The Good, The Bad and the Ugly

Dr Gerry Dickens: Co Chief Scientist JR Exp371, gives a fresh new light on:

The Good, the Bad and the Ugly

Known for its musical score, groundbreaking cinematography, and fascinating characters, the now classic spaghetti western gives us a true epic, both in length and story. After nearly three hours, all comes to a three-way shootout over buried treasure — the three gunslingers, as almost any movie buff knows, each reflecting a facet of the title. Often forgotten, though, is that the film begins and ends backwards, telling, in order, the ugly, the bad, and the good.

We finally completed Site U1507. The emphasis on “finally” reflects the ugliness of spending ten days of drilling, much of this being the very slow wandering of rotary core after rotary core through pale green limestone with turbidites to reach seismic targets originally estimated at 700 m below the seafloor (mbsf) and originally ascribed to an early Paleogene age. The preferred method of coring, certainly for paleoceanographic work, is through APC or XCB. But, with the lithology that exists at Site U1507, which was not fully anticipated, such coring systems did not work effectively below about 300 mbsf.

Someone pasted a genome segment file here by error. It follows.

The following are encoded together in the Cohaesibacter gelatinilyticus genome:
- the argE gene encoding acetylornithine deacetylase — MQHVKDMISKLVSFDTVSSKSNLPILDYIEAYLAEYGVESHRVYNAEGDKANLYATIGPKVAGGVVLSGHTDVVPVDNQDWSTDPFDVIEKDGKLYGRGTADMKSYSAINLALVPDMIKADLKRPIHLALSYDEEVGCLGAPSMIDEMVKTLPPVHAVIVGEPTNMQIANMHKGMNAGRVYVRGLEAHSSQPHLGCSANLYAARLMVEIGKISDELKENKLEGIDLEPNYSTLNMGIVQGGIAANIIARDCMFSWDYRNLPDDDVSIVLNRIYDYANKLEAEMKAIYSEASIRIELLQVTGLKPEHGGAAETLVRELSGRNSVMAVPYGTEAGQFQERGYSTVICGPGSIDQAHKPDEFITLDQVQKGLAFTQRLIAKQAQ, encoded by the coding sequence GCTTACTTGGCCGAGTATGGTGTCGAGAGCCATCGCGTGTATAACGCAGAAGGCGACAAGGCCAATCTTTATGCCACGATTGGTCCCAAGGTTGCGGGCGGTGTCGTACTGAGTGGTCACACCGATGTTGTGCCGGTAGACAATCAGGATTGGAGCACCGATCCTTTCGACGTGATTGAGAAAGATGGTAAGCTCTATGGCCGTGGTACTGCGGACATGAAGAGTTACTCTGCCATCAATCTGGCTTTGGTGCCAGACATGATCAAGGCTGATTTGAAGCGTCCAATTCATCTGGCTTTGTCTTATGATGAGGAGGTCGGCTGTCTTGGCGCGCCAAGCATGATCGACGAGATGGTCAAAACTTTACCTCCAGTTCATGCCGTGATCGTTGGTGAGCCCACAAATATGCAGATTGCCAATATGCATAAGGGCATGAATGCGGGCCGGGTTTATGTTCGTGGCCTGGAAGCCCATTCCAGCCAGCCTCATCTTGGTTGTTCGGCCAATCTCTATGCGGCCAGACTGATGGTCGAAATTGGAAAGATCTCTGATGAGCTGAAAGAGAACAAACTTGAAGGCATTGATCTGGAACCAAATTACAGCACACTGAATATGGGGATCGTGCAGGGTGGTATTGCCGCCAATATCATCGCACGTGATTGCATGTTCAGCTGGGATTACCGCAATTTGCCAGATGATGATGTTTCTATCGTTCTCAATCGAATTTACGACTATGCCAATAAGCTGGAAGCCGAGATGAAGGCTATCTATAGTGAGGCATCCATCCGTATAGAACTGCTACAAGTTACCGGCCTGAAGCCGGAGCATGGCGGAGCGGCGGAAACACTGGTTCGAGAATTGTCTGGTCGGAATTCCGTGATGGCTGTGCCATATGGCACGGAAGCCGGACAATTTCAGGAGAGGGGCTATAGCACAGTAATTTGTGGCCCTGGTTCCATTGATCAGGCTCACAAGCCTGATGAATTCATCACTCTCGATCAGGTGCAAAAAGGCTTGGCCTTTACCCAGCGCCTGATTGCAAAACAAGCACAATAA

The shipboard science team can tell the age of the recovered sediment fairly quickly by examining very small calcareous “microfossils”, and looking for age diagnostic marker species of nannofossils and foraminifera. At approximately 850 mbsf, and after drilling through ~100 m of upper to middle Eocene sediment ascribed to a nannofossil biozone horizon called NP 17, we finally passed into zone NP16. This time horizon, which is much more tellingly referred to as the Middle Eocene Climatic Optimum (MECO), has become a focal point for the geoscience community, because it was a ~500,000 year interval of anomalous warmth, when average global temperatures rose by nominally 4-5°C.  The bad: Core 51R – the main phase of the MECO – returned to the ship empty except the bottom 30 cm of the core catcher.

As in the movie, though, the drilling saga, now subtitled Site U1407, comes with a good ending and a buried treasure. The 860 m thick sedimentary section, barring a few core recovery misfires, is nearly continuous in depth and time. For nominally 40 million years, sediment has accumulated at the fairly high rate of 20-25 m/million years. An amazingly complete Oligocene section exists in this part of the world. And, there is Core 50R, a previously unknown grave containing a great record for the latter part of the MECO.​

Debra Beamish
My name is Debra Beamish. I am a senior Earth Science teacher at Corinda State High School is Brisbane, Queensland Australia. I graduated from Otago University in NZ, majoring in Geology. I worked for NZ Oceanographic Institute in Wellington, prior to taking up a position as a Geologist with Mt Isa Mines in Brisbane Australia. I worked in coal exploration in Collinsville, North Queensland. After I married, I trained as a High School teacher, so I could juggle a career and a family. I am very excited to be briefly revisiting my original career choice of Marine Sedimentology /Oceanography on the JR Expedition 371
More articles by: Debra Beamish

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